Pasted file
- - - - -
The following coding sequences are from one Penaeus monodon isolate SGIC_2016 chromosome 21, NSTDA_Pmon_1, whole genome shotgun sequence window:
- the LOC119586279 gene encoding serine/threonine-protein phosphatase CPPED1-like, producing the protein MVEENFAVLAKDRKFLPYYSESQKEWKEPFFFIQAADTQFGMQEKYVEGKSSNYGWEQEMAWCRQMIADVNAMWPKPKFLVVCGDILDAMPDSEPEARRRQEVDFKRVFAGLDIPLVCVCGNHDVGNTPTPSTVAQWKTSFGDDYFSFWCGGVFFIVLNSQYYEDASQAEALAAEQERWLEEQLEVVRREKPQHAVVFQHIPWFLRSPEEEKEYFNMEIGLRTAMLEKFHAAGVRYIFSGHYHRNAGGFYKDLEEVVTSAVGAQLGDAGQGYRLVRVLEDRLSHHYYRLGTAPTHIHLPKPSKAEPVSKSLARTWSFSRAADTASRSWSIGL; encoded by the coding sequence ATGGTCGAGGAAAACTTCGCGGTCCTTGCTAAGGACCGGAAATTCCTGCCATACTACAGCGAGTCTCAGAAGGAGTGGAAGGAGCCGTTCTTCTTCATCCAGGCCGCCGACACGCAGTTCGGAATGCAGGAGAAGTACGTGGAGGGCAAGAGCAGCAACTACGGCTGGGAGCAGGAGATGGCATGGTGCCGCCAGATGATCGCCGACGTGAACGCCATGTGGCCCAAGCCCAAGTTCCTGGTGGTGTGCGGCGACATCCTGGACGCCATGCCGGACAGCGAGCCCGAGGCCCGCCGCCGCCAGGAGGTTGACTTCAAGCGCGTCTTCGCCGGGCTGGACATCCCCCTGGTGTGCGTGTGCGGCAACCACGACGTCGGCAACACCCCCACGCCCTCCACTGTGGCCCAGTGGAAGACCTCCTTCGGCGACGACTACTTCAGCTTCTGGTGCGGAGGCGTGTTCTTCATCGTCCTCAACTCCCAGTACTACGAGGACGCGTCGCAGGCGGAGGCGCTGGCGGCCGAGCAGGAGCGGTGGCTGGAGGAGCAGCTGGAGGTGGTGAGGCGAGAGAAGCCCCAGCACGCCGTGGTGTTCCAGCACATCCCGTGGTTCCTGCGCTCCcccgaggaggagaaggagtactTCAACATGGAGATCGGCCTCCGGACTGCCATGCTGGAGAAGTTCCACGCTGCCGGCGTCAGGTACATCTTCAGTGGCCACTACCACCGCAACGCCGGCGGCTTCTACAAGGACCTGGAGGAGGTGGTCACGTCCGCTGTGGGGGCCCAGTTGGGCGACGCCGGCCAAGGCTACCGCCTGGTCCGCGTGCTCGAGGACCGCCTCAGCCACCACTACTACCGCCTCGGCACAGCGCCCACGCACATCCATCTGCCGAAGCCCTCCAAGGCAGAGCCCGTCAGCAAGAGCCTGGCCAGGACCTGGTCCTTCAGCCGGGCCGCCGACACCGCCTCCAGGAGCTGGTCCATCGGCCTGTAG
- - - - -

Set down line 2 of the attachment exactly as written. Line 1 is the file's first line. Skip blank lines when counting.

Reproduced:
- the LOC119586279 gene encoding serine/threonine-protein phosphatase CPPED1-like, producing the protein MVEENFAVLAKDRKFLPYYSESQKEWKEPFFFIQAADTQFGMQEKYVEGKSSNYGWEQEMAWCRQMIADVNAMWPKPKFLVVCGDILDAMPDSEPEARRRQEVDFKRVFAGLDIPLVCVCGNHDVGNTPTPSTVAQWKTSFGDDYFSFWCGGVFFIVLNSQYYEDASQAEALAAEQERWLEEQLEVVRREKPQHAVVFQHIPWFLRSPEEEKEYFNMEIGLRTAMLEKFHAAGVRYIFSGHYHRNAGGFYKDLEEVVTSAVGAQLGDAGQGYRLVRVLEDRLSHHYYRLGTAPTHIHLPKPSKAEPVSKSLARTWSFSRAADTASRSWSIGL; encoded by the coding sequence ATGGTCGAGGAAAACTTCGCGGTCCTTGCTAAGGACCGGAAATTCCTGCCATACTACAGCGAGTCTCAGAAGGAGTGGAAGGAGCCGTTCTTCTTCATCCAGGCCGCCGACACGCAGTTCGGAATGCAGGAGAAGTACGTGGAGGGCAAGAGCAGCAACTACGGCTGGGAGCAGGAGATGGCATGGTGCCGCCAGATGATCGCCGACGTGAACGCCATGTGGCCCAAGCCCAAGTTCCTGGTGGTGTGCGGCGACATCCTGGACGCCATGCCGGACAGCGAGCCCGAGGCCCGCCGCCGCCAGGAGGTTGACTTCAAGCGCGTCTTCGCCGGGCTGGACATCCCCCTGGTGTGCGTGTGCGGCAACCACGACGTCGGCAACACCCCCACGCCCTCCACTGTGGCCCAGTGGAAGACCTCCTTCGGCGACGACTACTTCAGCTTCTGGTGCGGAGGCGTGTTCTTCATCGTCCTCAACTCCCAGTACTACGAGGACGCGTCGCAGGCGGAGGCGCTGGCGGCCGAGCAGGAGCGGTGGCTGGAGGAGCAGCTGGAGGTGGTGAGGCGAGAGAAGCCCCAGCACGCCGTGGTGTTCCAGCACATCCCGTGGTTCCTGCGCTCCcccgaggaggagaaggagtactTCAACATGGAGATCGGCCTCCGGACTGCCATGCTGGAGAAGTTCCACGCTGCCGGCGTCAGGTACATCTTCAGTGGCCACTACCACCGCAACGCCGGCGGCTTCTACAAGGACCTGGAGGAGGTGGTCACGTCCGCTGTGGGGGCCCAGTTGGGCGACGCCGGCCAAGGCTACCGCCTGGTCCGCGTGCTCGAGGACCGCCTCAGCCACCACTACTACCGCCTCGGCACAGCGCCCACGCACATCCATCTGCCGAAGCCCTCCAAGGCAGAGCCCGTCAGCAAGAGCCTGGCCAGGACCTGGTCCTTCAGCCGGGCCGCCGACACCGCCTCCAGGAGCTGGTCCATCGGCCTGTAG